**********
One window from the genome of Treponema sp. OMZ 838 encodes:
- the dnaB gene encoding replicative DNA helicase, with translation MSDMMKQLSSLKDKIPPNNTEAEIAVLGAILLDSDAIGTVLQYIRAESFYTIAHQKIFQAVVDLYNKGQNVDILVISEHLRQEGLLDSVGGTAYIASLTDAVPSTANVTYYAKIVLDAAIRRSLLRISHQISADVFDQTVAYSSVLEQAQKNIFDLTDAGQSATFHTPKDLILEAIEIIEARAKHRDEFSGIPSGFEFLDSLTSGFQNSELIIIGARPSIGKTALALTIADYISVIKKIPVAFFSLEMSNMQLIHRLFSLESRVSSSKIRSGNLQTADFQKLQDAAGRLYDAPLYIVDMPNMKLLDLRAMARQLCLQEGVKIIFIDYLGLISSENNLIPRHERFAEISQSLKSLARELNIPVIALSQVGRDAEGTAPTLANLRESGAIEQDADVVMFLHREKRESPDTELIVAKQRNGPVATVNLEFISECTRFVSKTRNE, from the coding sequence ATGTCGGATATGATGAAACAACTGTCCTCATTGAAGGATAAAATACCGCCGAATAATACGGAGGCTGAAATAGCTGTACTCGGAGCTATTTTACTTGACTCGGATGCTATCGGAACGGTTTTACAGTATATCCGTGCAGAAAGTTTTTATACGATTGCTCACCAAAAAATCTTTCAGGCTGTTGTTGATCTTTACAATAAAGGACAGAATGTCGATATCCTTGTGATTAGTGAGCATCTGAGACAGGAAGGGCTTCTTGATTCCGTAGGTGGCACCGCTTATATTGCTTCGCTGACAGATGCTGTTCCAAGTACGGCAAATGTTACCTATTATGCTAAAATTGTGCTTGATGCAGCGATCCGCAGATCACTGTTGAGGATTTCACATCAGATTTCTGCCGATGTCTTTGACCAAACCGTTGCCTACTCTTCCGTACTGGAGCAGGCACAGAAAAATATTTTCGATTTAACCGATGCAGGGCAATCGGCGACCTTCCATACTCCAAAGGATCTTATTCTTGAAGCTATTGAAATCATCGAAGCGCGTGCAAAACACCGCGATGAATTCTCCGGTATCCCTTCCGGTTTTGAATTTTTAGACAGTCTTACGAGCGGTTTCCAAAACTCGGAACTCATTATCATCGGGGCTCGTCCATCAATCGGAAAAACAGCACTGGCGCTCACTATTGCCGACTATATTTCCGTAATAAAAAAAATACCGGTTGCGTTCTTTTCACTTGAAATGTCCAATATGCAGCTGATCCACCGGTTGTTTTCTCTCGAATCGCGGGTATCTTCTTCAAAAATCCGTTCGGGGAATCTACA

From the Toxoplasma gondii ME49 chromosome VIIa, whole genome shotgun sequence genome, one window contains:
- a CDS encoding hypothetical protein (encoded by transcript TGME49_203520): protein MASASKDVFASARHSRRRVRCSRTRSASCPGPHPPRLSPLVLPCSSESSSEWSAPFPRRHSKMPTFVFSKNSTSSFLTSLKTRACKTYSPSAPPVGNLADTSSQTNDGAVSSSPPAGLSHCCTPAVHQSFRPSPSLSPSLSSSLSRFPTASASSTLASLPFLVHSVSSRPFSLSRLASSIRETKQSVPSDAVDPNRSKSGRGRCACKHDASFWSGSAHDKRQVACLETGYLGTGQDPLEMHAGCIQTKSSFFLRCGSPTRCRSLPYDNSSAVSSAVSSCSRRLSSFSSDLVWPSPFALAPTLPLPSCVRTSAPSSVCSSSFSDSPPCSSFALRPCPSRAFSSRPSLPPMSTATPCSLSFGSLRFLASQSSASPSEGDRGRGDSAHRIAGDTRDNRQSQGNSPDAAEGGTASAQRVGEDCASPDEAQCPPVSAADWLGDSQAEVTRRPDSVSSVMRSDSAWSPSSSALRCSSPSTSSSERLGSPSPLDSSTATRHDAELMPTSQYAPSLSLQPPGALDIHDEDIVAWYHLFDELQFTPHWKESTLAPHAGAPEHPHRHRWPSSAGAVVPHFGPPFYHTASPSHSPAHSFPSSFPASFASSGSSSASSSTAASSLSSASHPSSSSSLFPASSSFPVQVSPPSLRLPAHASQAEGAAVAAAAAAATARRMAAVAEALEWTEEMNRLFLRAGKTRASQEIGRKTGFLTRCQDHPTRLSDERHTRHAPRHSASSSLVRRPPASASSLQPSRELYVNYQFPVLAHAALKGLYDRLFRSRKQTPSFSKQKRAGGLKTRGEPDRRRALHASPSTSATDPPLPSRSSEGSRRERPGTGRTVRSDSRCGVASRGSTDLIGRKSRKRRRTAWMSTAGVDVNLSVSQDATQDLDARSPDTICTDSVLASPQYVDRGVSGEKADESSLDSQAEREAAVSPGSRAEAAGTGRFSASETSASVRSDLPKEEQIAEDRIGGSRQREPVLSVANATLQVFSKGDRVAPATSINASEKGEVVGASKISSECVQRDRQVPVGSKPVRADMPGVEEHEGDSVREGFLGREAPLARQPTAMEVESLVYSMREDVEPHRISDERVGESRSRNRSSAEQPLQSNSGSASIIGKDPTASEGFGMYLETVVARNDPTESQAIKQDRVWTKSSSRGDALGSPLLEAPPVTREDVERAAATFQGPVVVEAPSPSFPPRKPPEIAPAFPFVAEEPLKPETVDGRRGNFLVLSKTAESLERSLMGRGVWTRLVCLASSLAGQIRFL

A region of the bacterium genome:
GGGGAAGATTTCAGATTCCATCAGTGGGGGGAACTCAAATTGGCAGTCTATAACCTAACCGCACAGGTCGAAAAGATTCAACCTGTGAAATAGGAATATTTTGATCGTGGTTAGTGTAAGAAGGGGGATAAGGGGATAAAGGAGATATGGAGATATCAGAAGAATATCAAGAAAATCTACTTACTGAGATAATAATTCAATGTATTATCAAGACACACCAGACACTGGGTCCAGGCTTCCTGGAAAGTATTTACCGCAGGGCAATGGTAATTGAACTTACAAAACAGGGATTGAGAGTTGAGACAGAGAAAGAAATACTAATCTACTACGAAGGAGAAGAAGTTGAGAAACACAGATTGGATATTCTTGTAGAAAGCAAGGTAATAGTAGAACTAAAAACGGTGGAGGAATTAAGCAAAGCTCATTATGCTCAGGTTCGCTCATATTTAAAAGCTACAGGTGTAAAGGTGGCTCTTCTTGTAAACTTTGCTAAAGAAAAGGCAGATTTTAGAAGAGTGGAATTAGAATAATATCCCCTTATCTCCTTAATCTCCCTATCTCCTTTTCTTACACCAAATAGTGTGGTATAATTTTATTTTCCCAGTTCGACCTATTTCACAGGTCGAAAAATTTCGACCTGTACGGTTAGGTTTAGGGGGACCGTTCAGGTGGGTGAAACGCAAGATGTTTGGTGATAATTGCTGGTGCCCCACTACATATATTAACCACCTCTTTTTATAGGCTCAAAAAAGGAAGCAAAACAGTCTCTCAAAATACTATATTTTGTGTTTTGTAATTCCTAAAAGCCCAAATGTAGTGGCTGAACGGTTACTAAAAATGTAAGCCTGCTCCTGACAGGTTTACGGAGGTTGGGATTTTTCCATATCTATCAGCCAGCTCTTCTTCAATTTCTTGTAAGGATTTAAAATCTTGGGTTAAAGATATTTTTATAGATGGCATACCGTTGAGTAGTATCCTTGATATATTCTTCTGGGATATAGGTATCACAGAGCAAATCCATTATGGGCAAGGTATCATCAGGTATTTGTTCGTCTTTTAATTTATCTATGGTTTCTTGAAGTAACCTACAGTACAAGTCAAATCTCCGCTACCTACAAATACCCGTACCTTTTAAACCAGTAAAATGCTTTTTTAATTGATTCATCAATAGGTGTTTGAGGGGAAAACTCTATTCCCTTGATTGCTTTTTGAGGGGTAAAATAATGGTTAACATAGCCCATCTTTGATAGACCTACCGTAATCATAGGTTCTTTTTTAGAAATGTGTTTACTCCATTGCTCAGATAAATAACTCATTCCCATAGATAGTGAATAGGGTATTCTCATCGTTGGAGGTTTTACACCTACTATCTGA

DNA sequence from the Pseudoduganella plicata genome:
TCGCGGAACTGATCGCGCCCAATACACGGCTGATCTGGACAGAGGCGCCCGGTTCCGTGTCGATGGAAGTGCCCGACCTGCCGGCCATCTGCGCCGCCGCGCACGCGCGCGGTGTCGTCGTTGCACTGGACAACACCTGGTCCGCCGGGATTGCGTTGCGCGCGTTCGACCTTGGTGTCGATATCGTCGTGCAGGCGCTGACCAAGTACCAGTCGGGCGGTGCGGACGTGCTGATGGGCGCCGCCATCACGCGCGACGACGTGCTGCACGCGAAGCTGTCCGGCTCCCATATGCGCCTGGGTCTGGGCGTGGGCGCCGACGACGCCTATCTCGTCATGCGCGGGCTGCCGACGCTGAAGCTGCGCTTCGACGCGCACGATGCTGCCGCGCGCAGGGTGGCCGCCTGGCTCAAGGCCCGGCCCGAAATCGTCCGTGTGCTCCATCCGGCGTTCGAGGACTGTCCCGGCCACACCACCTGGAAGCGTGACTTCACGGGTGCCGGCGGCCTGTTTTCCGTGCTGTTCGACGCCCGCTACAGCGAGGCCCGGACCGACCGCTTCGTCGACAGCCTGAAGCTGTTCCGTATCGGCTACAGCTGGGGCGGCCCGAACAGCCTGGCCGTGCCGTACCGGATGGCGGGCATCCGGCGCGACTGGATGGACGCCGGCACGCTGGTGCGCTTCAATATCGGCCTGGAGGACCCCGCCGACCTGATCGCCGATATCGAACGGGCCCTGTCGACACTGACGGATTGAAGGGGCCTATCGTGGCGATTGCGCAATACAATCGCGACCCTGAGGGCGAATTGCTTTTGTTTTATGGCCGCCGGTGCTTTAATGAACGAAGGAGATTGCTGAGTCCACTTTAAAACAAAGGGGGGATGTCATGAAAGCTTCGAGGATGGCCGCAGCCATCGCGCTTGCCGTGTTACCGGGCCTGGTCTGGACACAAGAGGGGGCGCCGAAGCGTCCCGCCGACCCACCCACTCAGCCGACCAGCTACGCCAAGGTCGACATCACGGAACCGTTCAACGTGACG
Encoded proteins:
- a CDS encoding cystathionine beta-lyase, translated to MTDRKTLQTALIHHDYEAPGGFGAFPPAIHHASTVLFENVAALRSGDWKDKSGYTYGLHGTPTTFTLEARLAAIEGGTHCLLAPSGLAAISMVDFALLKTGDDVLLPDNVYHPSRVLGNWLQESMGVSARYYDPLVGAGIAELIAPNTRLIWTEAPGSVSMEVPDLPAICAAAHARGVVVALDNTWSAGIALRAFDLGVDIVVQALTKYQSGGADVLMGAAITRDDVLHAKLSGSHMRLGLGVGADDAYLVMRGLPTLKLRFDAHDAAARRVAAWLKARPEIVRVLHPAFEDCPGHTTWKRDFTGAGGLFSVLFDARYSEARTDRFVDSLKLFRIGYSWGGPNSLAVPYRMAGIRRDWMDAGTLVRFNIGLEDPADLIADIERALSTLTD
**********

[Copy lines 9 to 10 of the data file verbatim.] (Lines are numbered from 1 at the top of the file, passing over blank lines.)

Encoded proteins:
- a CDS encoding cystathionine beta-lyase, translated to MTDRKTLQTALIHHDYEAPGGFGAFPPAIHHASTVLFENVAALRSGDWKDKSGYTYGLHGTPTTFTLEARLAAIEGGTHCLLAPSGLAAISMVDFALLKTGDDVLLPDNVYHPSRVLGNWLQESMGVSARYYDPLVGAGIAELIAPNTRLIWTEAPGSVSMEVPDLPAICAAAHARGVVVALDNTWSAGIALRAFDLGVDIVVQALTKYQSGGADVLMGAAITRDDVLHAKLSGSHMRLGLGVGADDAYLVMRGLPTLKLRFDAHDAAARRVAAWLKARPEIVRVLHPAFEDCPGHTTWKRDFTGAGGLFSVLFDARYSEARTDRFVDSLKLFRIGYSWGGPNSLAVPYRMAGIRRDWMDAGTLVRFNIGLEDPADLIADIERALSTLTD